Winterkill possible in Colo., but it’s still too early to tell
January 5, 2018
Frigid temperatures and a lack of moisture led to early problems for winter wheat growers in Kansas and Oklahoma, but Colorado producers have not seen enough evidence yet to worry.
According to Radiant Solutions, which collects data and analytics, the new year started with some drastically low temperatures — some in the negative 30s. The freezing temperatures paired with a lack of moisture, specifically snow pack, led to winterkill in Kansas and Oklahoma winter wheat crops. In Colorado, most areas didn't see the same extreme temperature drop. Even with most of the eastern part of the state waiting for its first significant moisture since October, winterkill isn't a concern.
Plus, it's just too early to even know if the crops suffered winterkill. Most farmers won't know until the wheat comes out of dormancy.
Marc Arnusch, who farms in the Keenesburg, Colo., area said the frost levels in the ground are deeper than he'd like at this point, but he doesn't know what that means for the crop.
“What we really need is some snow cover, especially if we’re going to have those low temperatures. The dryland and irrigated wheat right now is at a very vulnerable stage.”
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Justin King farms in Burlington, Colo., which is about 10 miles west of the Kansas border. He said the biggest need for the crop is an El Nino and significant snow. The snow can help protect the crop from the freezing temperatures.
Basically, it's all up to Mother Nature.
"What we really need is some snow cover, especially if we're going to have those low temperatures," Arnusch said. "The dryland and irrigated wheat right now is at a very vulnerable stage."
The positive for these farmers, though, is that temperatures in Colorado have not dropped far below zero, and there haven't been many of those days. According to the National Weather Service data, the lowest temperature the Denver area witnessed was negative 4 degrees on Dec. 24. The lowest temperatures in October and November were 13 and 22, respectively.
Arnusch said the winter wheat crop is most vulnerable in November through February. While Arnusch's crops did get some moisture from the snow storm that hit most of northeastern Colorado just before Christmas, that snow storm didn't reach the Roggen area, according to Jerry Cooksey.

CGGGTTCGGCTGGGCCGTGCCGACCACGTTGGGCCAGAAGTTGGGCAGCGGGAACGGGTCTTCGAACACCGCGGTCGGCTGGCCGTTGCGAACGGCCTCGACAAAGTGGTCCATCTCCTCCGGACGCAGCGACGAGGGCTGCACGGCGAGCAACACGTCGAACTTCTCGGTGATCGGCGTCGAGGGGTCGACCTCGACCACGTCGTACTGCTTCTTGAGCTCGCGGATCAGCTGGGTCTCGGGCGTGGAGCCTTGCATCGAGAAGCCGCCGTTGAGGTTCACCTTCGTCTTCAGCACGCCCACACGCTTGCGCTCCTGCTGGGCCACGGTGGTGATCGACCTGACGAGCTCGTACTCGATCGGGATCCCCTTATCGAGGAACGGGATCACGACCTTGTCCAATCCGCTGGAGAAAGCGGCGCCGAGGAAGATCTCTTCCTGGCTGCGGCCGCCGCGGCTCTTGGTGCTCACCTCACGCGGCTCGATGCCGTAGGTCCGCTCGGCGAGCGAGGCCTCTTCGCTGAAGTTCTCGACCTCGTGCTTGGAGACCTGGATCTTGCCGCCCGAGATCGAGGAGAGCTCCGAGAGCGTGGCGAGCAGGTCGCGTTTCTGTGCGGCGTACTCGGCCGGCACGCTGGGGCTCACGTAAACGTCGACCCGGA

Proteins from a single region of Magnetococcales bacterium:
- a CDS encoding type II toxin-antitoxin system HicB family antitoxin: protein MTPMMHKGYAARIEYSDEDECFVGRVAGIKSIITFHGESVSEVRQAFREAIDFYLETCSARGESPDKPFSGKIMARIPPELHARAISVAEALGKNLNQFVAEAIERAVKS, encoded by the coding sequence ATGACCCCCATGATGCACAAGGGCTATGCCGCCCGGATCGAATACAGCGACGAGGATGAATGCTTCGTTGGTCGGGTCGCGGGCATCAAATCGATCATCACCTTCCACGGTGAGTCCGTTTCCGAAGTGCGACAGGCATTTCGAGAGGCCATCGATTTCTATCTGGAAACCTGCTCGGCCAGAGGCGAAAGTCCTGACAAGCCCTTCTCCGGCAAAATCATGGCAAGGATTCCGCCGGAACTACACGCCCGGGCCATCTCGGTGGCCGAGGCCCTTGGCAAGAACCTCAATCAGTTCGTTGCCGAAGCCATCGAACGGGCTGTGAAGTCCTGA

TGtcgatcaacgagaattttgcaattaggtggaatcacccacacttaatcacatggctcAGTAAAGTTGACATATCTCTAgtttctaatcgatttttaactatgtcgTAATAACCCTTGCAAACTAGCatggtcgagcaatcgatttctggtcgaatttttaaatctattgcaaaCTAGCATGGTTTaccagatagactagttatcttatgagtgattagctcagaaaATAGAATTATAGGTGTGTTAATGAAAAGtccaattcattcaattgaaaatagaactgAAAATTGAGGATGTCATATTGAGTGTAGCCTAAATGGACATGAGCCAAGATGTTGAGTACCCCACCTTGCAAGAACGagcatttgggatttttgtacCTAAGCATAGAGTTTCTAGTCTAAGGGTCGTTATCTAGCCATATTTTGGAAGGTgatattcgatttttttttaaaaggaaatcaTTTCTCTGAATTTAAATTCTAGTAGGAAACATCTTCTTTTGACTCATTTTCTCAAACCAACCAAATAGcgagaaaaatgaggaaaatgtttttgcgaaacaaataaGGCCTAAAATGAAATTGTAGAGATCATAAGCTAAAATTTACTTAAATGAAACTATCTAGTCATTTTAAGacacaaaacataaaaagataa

Cooksey said the last significant moisture his area got was in October. He said most of his crop has emerged.
Farmers in southeastern Colorado are seeing about the same weather conditions. Shelby Britten farms out in Haswell, Colo., which is about 130 miles east of Colorado Springs. He said they've only seen a couple of dustings of snow.
"If it winterkills, it winterkills," he said. "I think we were going dormant before the cold, too, so I'm not too concerned about it right now."
That was the same sentiment Cooksey shared, although it was a few years back when the southeastern corridor was significantly hit by winterkill.
"I don't think it's been cold enough here yet, in the Weld, Adams and Morgan county areas in my opinion, as it would be in southeast Colorado or if you get into Kansas or Oklahoma," he said.
Plus, Arnusch pointed out, there were past instances when the climate should have caused winterkill but didn't and other times when winterkill was present when the weather conditions weren't a cause for concern.
But, as always is the case when there is a large projection of crop loss, the market starts to rebound.
"We certainly like what winterkill conversations do for our market," he said. "Our market has picked up steam and has started to recover from some of the lows we've seen it at."
The catch, for producers, is hoping their crops aren't part of the large losses.
— Fox is a reporter for The Fence Post. She can be reached at (970) 392-4410, firstname.lastname@example.org or on Twitter @FoxonaFarm.